First image shows Asteroid Bodies and Secon image shows Scaumann Bodies.
- Sarcoidosis is a systemic disease of unknown etiology.
- It affects adults from 20-40 years of age.
- The disease is characterised by the presence of noncaseating epithelioid cell granulomas (‘sarcoid granuloma’) in the affected tissues and organs, notably lymph nodes and lungs.
- Other sites are the skin, spleen, uvea of the eyes, salivary glands, liver and bones of hands and feet.
Microscopically, the following features are present :
- The diagnostic feature in sarcoidosis of any organ or tissue is the non-caseating sarcoid granuloma, composed of epithelioid cells, Langhans’ and foreign body giant cells and surrounded peripherally by fibroblasts.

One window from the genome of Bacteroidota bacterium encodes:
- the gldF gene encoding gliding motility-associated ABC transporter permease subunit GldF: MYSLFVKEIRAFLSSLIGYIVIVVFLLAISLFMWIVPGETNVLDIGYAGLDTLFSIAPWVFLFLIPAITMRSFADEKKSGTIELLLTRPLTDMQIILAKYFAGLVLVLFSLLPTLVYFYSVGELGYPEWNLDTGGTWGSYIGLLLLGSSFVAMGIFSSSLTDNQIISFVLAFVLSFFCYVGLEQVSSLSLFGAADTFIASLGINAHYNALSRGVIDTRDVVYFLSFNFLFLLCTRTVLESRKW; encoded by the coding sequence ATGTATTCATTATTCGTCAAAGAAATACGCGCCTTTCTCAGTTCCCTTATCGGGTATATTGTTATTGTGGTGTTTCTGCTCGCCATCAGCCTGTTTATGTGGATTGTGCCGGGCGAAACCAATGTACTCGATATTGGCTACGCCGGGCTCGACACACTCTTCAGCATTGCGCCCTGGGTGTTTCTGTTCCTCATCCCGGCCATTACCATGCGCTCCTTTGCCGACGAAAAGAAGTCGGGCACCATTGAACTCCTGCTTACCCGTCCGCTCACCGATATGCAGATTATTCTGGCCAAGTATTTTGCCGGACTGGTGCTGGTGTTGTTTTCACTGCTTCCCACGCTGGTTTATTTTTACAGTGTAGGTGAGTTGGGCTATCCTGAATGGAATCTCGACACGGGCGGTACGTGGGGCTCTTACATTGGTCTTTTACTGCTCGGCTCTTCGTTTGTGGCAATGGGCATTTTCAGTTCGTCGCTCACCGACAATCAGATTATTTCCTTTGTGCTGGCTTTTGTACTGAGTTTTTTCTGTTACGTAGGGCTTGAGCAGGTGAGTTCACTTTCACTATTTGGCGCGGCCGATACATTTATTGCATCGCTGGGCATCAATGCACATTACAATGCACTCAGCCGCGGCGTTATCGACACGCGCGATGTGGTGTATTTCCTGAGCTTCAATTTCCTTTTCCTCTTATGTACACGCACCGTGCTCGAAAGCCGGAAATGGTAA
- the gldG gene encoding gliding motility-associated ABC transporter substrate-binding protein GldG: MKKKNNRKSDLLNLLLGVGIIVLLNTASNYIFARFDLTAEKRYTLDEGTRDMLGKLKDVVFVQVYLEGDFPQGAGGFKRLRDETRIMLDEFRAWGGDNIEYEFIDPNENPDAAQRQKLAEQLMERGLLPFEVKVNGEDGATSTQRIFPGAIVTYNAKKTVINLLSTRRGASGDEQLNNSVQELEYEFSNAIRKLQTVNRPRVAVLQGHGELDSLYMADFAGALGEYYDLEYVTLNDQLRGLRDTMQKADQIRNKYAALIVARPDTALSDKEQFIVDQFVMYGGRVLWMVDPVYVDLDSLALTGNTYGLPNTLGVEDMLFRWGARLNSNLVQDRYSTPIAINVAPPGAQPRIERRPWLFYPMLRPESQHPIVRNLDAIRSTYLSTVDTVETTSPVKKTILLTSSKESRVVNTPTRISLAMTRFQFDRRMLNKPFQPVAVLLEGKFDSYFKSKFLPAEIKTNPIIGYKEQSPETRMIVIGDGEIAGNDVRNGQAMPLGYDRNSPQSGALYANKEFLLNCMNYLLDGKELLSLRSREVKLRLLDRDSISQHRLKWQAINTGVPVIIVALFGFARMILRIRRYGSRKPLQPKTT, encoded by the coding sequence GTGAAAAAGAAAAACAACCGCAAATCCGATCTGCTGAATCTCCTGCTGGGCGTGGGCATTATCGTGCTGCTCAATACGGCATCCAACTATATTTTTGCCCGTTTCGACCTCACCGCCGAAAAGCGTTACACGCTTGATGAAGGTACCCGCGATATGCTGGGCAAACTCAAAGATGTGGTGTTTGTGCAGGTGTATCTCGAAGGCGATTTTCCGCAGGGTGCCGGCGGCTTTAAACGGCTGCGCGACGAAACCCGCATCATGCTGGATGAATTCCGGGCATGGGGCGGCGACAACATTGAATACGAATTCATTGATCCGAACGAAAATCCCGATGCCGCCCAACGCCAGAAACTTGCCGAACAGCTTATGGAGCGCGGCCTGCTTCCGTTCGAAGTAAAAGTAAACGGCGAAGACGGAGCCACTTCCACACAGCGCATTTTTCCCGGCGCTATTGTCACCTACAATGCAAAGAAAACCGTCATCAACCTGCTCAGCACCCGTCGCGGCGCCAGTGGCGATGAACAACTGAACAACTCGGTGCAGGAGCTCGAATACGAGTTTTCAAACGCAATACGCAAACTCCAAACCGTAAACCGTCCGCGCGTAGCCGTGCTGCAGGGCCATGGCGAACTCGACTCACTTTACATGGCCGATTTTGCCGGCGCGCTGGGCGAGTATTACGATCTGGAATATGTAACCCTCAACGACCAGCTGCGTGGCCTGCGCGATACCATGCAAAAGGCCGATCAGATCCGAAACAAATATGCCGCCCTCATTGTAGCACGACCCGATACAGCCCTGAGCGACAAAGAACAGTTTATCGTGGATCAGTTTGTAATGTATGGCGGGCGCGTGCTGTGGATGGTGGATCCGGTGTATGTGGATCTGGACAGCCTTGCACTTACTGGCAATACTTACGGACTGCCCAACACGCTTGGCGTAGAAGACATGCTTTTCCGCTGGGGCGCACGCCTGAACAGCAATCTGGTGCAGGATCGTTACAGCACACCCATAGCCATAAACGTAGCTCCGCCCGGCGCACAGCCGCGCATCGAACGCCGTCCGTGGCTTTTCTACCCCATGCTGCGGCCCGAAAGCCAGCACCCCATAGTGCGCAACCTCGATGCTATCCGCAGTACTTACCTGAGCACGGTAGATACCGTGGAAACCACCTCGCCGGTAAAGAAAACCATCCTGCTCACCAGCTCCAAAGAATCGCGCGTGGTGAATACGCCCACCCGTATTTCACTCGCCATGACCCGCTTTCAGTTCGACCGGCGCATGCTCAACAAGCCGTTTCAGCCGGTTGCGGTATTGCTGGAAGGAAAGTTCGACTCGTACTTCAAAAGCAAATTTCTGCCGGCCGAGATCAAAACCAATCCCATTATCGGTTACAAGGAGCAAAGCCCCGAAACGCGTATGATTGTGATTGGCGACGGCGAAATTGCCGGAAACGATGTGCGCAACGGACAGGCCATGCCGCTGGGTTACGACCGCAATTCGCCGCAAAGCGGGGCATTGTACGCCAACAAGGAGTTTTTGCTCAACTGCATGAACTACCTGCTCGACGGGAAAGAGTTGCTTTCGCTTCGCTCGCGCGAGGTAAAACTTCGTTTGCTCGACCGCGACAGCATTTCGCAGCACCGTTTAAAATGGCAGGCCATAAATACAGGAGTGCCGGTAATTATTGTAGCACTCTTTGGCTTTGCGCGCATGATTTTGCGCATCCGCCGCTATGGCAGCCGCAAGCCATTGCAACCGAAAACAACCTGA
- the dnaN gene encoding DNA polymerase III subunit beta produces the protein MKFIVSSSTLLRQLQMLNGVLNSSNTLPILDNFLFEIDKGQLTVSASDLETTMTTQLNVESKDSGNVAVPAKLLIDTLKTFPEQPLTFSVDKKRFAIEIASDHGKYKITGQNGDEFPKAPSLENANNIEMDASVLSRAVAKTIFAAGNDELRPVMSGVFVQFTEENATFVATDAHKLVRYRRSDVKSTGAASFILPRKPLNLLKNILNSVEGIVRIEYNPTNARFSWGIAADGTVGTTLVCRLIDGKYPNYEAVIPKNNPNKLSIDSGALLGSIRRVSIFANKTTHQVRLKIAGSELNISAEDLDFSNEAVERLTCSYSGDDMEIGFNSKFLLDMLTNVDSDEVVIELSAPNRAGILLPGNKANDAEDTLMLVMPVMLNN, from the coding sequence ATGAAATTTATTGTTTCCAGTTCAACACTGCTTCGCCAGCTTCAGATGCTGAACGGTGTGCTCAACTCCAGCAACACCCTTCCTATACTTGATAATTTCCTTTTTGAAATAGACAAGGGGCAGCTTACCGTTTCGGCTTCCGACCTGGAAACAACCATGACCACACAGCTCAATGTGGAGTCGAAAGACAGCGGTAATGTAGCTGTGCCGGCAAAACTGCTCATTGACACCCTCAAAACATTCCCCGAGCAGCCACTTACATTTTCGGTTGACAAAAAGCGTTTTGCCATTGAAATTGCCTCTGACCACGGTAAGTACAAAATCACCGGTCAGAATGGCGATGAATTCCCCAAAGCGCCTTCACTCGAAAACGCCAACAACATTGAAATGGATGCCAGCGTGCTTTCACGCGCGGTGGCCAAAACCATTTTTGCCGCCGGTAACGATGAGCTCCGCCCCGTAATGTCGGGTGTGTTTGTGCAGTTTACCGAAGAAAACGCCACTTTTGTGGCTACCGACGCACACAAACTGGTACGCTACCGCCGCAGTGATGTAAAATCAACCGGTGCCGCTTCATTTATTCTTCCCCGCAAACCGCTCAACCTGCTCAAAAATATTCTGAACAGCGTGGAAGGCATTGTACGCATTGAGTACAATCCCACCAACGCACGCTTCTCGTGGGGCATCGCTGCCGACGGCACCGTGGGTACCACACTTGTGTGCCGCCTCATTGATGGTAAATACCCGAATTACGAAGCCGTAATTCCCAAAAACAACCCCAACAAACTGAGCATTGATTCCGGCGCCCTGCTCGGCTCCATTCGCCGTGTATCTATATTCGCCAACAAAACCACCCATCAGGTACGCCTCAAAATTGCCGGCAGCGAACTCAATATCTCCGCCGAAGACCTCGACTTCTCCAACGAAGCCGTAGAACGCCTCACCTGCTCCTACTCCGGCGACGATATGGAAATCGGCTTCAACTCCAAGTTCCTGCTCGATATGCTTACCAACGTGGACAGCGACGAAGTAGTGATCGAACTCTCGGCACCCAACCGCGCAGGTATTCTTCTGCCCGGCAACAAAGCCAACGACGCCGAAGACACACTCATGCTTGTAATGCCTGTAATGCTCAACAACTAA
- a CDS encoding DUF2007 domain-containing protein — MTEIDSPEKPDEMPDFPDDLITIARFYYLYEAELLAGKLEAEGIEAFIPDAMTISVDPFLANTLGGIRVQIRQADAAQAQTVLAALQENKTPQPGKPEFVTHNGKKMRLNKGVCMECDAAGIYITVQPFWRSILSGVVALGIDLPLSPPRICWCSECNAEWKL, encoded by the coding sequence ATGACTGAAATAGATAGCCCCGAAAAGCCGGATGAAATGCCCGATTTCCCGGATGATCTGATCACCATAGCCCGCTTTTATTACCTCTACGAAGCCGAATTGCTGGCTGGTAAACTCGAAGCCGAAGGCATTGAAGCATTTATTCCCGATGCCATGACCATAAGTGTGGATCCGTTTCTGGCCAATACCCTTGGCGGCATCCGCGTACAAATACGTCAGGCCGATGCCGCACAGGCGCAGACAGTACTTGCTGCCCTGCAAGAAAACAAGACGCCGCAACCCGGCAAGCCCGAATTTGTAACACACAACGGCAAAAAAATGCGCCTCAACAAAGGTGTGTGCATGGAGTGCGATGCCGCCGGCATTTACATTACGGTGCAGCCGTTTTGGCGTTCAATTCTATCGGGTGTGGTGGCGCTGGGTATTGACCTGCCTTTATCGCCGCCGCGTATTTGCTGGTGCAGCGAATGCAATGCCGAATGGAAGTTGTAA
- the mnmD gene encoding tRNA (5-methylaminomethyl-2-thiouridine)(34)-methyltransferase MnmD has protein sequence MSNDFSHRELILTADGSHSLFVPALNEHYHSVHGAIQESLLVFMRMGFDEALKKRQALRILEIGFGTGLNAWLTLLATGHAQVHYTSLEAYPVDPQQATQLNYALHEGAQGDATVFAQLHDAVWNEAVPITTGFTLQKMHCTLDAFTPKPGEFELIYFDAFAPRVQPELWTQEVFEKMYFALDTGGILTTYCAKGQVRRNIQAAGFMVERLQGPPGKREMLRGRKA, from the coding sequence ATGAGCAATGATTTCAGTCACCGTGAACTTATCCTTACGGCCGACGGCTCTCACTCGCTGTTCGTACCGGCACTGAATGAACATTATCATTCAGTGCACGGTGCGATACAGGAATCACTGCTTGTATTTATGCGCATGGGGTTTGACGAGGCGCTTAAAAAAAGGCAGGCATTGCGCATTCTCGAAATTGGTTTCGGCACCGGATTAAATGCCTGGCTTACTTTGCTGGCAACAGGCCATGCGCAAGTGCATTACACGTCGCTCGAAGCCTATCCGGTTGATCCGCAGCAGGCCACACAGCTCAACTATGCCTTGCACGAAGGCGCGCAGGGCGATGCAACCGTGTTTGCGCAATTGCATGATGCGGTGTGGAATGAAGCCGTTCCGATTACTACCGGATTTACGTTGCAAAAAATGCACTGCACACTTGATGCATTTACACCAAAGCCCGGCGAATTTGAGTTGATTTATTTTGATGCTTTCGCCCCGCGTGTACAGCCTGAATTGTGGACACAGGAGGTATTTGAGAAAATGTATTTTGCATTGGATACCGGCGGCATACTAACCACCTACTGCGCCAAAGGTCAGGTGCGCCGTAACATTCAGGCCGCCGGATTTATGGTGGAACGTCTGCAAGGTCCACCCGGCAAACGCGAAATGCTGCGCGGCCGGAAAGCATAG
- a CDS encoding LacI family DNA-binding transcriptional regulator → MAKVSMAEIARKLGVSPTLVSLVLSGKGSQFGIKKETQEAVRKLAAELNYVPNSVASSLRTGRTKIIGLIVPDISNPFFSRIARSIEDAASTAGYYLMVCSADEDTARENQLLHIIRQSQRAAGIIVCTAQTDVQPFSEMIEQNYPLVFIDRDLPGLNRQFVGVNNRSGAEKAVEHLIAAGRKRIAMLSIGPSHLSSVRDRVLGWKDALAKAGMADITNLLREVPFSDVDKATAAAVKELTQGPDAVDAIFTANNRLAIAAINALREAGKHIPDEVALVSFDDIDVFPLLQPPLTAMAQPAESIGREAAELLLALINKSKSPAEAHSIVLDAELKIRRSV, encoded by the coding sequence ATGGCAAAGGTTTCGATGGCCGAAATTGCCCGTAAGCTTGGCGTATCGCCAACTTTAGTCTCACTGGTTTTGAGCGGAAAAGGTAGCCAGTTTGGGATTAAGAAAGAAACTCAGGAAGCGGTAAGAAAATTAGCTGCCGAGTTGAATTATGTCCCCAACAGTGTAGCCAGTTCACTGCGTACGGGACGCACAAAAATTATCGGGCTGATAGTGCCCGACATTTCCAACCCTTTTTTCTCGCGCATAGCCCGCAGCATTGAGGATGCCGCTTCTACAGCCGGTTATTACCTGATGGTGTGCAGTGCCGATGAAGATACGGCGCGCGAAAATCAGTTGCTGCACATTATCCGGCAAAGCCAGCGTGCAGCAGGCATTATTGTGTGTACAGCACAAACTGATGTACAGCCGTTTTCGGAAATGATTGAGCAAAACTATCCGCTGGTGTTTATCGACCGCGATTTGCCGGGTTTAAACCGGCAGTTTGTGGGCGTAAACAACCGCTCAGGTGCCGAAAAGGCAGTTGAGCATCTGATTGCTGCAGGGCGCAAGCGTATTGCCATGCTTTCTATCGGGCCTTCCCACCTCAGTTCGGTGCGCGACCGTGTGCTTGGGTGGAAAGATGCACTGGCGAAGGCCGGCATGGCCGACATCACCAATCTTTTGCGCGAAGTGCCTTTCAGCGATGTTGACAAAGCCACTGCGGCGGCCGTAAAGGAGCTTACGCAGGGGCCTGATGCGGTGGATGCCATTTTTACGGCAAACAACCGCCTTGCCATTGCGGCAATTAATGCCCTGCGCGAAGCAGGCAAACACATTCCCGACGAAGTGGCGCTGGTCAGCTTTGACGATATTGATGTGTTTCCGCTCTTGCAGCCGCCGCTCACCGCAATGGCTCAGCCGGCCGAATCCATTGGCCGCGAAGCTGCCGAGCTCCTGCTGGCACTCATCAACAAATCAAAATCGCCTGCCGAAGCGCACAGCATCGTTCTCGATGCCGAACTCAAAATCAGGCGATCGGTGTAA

- Typically, granulomas of sarcoidosis are ‘naked’ i.e. either devoid of peripheral rim of lymphocytes or there is paucity of lymphocytes.
- In late stage, the granuloma is either enclosed by hyalinised fibrous tissue or is replaced by hyalinised fibrous mass.
- The giant cells in sarcoid granulomas contain certain cytoplasmic inclusions as follows: i) Asteroid bodies which are eosinophilic and stellate shaped structures. ii) Schaumann’s bodies or conchoid (conch like) bodies which are concentric laminations of calcium and of iron salts, complexed with proteins. iii) Birefringent cytoplasmic crystals which are colourless.